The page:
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Mojave 3

4AD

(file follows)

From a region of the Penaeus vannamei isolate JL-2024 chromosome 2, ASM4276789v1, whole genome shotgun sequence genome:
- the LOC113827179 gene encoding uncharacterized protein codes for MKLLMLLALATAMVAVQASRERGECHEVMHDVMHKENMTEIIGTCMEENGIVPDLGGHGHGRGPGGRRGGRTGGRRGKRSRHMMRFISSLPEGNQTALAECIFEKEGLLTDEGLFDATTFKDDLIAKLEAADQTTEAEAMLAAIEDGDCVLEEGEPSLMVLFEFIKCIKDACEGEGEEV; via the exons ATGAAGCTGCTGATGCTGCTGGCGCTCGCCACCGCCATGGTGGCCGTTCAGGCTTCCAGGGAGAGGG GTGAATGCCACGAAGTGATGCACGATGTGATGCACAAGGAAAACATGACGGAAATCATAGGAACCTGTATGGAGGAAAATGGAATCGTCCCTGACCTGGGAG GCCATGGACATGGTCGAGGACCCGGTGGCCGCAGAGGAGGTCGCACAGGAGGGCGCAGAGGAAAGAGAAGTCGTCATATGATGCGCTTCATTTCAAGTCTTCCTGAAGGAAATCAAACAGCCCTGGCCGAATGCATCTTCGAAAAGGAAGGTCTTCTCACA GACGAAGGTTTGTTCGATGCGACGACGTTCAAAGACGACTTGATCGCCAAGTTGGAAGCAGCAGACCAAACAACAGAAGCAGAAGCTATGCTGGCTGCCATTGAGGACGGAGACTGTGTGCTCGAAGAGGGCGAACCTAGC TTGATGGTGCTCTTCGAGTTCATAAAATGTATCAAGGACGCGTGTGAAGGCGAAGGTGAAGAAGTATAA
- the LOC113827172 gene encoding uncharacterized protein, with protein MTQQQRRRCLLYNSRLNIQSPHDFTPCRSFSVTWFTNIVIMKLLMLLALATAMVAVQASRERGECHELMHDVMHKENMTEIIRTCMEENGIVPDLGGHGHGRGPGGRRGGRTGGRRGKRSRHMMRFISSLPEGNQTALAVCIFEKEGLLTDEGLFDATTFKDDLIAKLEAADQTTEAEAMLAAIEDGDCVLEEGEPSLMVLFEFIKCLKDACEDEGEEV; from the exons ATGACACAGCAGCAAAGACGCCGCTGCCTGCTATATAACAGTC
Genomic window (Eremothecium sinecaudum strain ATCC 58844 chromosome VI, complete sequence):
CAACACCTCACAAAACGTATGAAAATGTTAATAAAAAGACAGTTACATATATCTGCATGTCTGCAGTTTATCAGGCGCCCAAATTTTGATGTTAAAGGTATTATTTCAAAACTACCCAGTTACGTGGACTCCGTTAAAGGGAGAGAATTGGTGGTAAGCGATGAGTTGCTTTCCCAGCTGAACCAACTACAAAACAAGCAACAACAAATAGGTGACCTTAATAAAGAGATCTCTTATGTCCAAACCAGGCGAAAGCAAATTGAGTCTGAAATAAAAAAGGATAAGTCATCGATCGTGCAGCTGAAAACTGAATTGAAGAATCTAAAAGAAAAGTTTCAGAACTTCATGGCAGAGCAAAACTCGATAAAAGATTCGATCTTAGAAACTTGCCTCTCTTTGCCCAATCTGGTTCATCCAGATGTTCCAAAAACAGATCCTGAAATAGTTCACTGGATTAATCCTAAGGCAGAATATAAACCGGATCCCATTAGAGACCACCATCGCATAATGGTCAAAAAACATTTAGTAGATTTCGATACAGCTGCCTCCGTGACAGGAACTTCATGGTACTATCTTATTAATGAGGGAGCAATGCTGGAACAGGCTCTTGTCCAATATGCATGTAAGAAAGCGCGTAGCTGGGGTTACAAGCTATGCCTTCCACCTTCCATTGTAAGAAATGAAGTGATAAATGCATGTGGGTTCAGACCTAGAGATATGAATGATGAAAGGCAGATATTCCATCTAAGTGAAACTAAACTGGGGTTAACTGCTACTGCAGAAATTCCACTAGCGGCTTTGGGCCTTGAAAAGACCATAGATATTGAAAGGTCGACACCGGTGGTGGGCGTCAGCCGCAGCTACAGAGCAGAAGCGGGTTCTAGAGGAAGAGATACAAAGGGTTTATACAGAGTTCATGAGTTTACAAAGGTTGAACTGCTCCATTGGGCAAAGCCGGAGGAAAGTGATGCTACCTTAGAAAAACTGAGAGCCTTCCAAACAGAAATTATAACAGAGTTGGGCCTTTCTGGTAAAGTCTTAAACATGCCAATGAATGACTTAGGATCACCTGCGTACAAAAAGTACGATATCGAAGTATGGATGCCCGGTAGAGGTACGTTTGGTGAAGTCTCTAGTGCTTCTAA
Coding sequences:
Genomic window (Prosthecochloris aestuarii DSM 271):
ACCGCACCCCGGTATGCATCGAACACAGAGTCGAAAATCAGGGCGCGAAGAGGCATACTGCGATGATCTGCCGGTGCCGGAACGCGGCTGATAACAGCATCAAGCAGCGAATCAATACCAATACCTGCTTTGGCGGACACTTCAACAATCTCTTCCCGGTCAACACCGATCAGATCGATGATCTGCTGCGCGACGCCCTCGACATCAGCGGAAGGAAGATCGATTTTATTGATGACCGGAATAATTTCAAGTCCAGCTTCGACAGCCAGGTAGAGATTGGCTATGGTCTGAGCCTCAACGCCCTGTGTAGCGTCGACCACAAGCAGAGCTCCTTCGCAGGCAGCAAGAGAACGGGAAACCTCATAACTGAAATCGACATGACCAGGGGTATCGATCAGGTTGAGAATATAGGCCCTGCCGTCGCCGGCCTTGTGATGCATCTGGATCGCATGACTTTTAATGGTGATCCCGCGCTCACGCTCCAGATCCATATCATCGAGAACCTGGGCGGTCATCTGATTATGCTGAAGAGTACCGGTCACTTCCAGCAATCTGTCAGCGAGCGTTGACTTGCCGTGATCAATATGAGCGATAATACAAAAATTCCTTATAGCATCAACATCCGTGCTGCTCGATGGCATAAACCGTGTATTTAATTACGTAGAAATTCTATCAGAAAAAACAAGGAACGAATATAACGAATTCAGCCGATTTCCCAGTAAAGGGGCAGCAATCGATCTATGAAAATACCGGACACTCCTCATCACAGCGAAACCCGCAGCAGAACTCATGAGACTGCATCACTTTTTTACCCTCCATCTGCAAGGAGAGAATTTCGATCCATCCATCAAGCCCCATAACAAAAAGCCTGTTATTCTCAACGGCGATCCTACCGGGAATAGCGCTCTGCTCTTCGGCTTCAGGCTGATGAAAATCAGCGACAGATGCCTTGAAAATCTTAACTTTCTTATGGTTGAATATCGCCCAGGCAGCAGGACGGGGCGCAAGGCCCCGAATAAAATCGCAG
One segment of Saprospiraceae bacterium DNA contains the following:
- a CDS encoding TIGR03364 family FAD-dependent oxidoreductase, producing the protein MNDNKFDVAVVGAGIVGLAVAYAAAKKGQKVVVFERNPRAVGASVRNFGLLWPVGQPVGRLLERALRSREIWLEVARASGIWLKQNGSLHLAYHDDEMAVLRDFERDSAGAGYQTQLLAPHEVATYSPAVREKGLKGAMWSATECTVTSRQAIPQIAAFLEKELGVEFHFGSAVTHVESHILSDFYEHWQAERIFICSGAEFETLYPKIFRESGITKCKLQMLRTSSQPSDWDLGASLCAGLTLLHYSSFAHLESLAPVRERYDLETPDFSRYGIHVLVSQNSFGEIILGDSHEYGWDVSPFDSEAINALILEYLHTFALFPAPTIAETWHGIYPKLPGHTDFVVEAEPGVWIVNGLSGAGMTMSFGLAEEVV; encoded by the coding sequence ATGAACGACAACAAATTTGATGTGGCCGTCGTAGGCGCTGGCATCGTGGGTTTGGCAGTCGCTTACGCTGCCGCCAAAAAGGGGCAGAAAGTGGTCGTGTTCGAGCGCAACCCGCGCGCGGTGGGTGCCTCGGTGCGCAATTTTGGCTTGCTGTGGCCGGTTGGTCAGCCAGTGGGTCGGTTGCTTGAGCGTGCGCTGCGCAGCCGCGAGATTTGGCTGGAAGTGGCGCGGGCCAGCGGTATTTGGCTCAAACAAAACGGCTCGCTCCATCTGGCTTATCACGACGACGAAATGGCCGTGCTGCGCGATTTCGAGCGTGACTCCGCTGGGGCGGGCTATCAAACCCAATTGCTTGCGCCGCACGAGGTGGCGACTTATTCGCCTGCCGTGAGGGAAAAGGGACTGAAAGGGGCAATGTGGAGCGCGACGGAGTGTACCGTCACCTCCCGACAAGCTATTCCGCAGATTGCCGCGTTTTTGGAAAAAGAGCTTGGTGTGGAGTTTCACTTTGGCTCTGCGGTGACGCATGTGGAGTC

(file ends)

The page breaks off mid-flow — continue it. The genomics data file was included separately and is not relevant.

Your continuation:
Iraq. Global warming. Tom Cruise reproducing. Signs that the world is going to hell are everywhere. So why do hipsters sound more at ease than ever? In the past year, we’ve seen blissed-out psych-folkies spring up like magic mushrooms, Belle and Sebastian make a pseudo-dance album, and Sonic Youth embrace four-minute pop songs. And now, on the new Puzzles Like You, even misty-eyed country-rock ensemble Mojave 3 is whistling an upbeat tune. When melancholic Englishman Neil Halstead disbanded his early-’90s shoegaze outfit, Slowdive, and began Mojave 3, he traded swirling electric guitars and snowed-under vocals for a more delicate style: slow acoustic strumming, wistful pedal steel, and bummer lyrics you could actually hear. The formula challenges the impatient, with Halstead’s songs unfurling without a clear sense of purpose other than making a decent soundtrack for a ride down some lonely highway. But it’s obvious from opener “Truck Driving Man” that Puzzles Like You busts the old Mojave format: It begins as a jaunty boogie and evolves into bright jangle pop. Except for three slow acoustic jobs, the record maintains this sunny energy throughout. Listen closely, though, and you’ll hear Halstead’s downbeat past infiltrating his exuberant present. “Spring is gone, the summer’s fleeting/I felt the whispers of your leaving/Judy, where’s your smile today?” he sings sweetly on “Running With Your Eyes Closed.” The combination of melodic sparkle and lyrical darkness makes for a fairly compelling—if not exactly original—tension, and Halstead executes it to near perfection on the Teenage Fanclub–ish “Big Star Baby,” whose chiming guitars are punctuated by a mournful pedal steel. “I don’t wanna be the big star, baby/Is that OK?” he asks. “I don’t wanna be the big star baby, anyway.” It might be a cute Alex Chilton reference, but it reads better as a self-deprecating acknowledgment of Halstead’s modest place in the rock-music pantheon. Indeed, Puzzles is throughout a reminder that the singer probably won’t achieve anything close to a Chiltonian level of fame. Taken as a piece, the album slides by enjoyably enough. But on their own, Halstead’s new songs don’t do much to distinguish themselves from those of every other artist who does happy music with sad lyrics. Still, the apocalypse is no time to quibble about originality. Give Halstead credit for putting on a cheery face—even if, 20 or 30 years from now, hardly anyone will remember what it looks like. —Michael Crowley